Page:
As most Canadians with an Instagram account now know, followers and creepers can no longer see their total “like” count on photos – at least, not for the time being.
For those of you living under a rock (or off the grid), it’s part of a pilot by Instagram that’s being tested in Canada that aims to draw a focus to the content of the photo-sharing site, rather than on the number of likes on a post. While users can see their own like counts, others would have to manually count the number of user profiles who liked an image if they really want to know the stats.
Not surprisingly, all eyes are on the influencers in the wake of the rollout, whose “likes” are literally currency when it comes to clients and campaigns. Some influencers can earn up to $15,000 for a single post (!). As Instagram’s head of product, Adam Mosseri, said last week at Facebook’s F8 developer conference, there are also talks about making follower counts less obvious on profiles. “We had a lot of questions from our clients initially,” said Jess Hunichen, co-founder of Shine Influencers, a global influencer management firm based in Toronto. “There have been some mixed reviews about it, but our clients are feeling it out.” If Instagram continues in this direction, she believes that the changes will drive a lot of brands and public relations agencies to work through management agencies to assess the effectiveness of their campaigns and weed out the ineffective influencers from the ones that will actually help your brand.
In the meantime, the move is far from the end of the income train for influencers. Like they currently do with Instagram Stories, they can easily snap a screenshot of the like count to send to clients. Hunichen believes that the move will actually refreshingly level the playing field in the marketing game. “I think we should be focused on creating amazing content, so I think taking away those public analytics does reinforce that, which I think is a good thing and it equalizes with other forms of marketing,” says Hunichen. “If we’re talking about billboards, for example, there are certain factors owners of them know – like the number of people who walk or drive by each day – but they can’t tell you how many people thought, ‘hey, I really like that ad.’ The change is a really interesting one for us to start playing with. We’re talking now about numbers of followers, [and] numbers of impressions, which we are still able to share, but because it’s not public,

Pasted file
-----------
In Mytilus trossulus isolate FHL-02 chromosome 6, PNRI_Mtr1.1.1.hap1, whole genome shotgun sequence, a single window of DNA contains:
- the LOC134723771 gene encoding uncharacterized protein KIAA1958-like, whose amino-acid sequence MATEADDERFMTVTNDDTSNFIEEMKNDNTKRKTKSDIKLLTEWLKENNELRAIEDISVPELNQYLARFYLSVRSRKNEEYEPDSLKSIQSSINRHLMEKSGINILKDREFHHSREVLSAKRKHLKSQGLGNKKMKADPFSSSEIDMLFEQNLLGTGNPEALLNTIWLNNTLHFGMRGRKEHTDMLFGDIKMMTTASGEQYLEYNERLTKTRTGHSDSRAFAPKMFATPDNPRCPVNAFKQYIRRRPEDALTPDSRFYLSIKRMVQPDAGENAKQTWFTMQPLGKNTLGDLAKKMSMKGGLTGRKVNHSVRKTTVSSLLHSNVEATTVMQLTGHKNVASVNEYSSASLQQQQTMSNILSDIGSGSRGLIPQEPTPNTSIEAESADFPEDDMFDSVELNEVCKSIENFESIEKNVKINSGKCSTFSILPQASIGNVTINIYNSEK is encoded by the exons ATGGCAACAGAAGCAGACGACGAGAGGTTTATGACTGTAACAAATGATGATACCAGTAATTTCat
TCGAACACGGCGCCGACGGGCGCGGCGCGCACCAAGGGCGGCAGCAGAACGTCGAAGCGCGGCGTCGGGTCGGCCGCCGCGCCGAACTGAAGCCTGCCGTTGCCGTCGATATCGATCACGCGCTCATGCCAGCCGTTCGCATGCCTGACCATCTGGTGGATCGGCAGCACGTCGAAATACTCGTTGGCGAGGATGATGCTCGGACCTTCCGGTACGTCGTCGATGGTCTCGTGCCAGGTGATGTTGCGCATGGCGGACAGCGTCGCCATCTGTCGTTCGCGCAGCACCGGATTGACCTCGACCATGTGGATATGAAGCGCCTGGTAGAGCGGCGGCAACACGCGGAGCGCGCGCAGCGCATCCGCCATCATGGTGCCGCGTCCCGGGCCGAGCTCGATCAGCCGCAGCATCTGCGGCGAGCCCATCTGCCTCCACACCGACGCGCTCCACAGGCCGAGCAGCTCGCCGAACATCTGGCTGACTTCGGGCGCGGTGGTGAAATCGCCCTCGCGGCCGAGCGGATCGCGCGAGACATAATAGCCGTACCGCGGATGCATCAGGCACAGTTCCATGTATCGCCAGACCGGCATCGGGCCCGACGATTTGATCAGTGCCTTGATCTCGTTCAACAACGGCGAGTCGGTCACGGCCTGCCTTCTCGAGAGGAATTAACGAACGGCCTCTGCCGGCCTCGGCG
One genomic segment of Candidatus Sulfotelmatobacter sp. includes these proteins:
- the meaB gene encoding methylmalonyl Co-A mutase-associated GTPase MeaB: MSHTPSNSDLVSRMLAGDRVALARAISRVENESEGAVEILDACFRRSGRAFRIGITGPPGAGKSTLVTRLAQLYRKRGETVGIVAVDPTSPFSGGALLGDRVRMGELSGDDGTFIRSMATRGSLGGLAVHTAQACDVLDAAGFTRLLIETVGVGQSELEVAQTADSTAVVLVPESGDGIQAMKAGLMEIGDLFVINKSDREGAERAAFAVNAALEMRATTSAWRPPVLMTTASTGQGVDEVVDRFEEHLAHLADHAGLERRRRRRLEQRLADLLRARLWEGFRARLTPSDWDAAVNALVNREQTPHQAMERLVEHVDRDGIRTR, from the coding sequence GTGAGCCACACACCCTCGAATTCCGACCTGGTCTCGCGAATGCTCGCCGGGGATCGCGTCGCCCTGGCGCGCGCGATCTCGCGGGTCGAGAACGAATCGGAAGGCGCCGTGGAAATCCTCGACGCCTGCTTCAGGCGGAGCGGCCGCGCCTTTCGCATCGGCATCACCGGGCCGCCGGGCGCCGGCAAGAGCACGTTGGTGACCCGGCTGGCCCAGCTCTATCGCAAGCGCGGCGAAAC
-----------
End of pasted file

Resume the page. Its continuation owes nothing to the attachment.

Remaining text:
it levels the playing field with other media both on and offline.”
As Hunichen highlights, rather than feeling upset, many influencers feel like their voices have been heard by the execs of the multi-billion dollar social media platform.
“I think there was an initial worry about what it means for brands, but there is also a feeling of ‘this is great; I want people to be focused on the content I create; I put a lot of time and passion into that content and I don’t want it to be too focused on how many likes it got,’” she says. Just as the move takes us back a step in terms of advertising, it does so in the social media game as well; back to the days when the “like” button was absent from Facebook photos, before Instagram was a thing and before we got so obsessed with those damn double taps.
For the average user, however, is the experiment really resulting on a new focus on the content rather than the numbers? Personally, I think the like-obsessed are still the like-obsessed – they just have to make a simple additional tap to see the number of likes. No biggie. Users still do get notifications when someone likes a photo – something that has been proven to release dopamine, the chemical associated with pleasure – along with access to the number of likes. So, the change may not result in curbing that addiction to monitoring the likes on that perfectly filtered photo at all.
It would be a far more drastic change if followers and users couldn’t see a list of “likers” at all – or if likes were removed from the equation all together. When it comes to the continued success of Instagram, the company needs to assess the impact the likes game has on the success of the site; after all, it could be the motivating force for posting for some. In reality, the change isn’t as dramatic as some are making it out to be.
On the positive, the (slight) change will likely inspire users to post content that they may know won’t result in the roll-in of “likes” the same way a bathing suit picture or a designed-for-the-gram food item or art installation would. And these photos won’t be at such a risk of being taken down to never see the light of day again if they don’t accumulate likes (it happens). The change also makes Instagram less of a competitive game of numbers and more about sharing moments of one’s life, encouraging users to post free of fear of not measuring up in the like count – and that’s definitely a good thing.
Instagram’s move comes at a time when digital detoxes, social media purges and phone-free meals have become commonplace in an effort to, frankly, feel better about life (it’s hard to keep up with those perfectly filtered Joneses) and to return to living in the moment and organic, real-life human connections. And while it marks a refreshing step back in time, it’s also a wakeup call that Instagram – while a personal photo album/highlight reel of your life – can change its site at its free will and users need to adapt, whether they like it or not.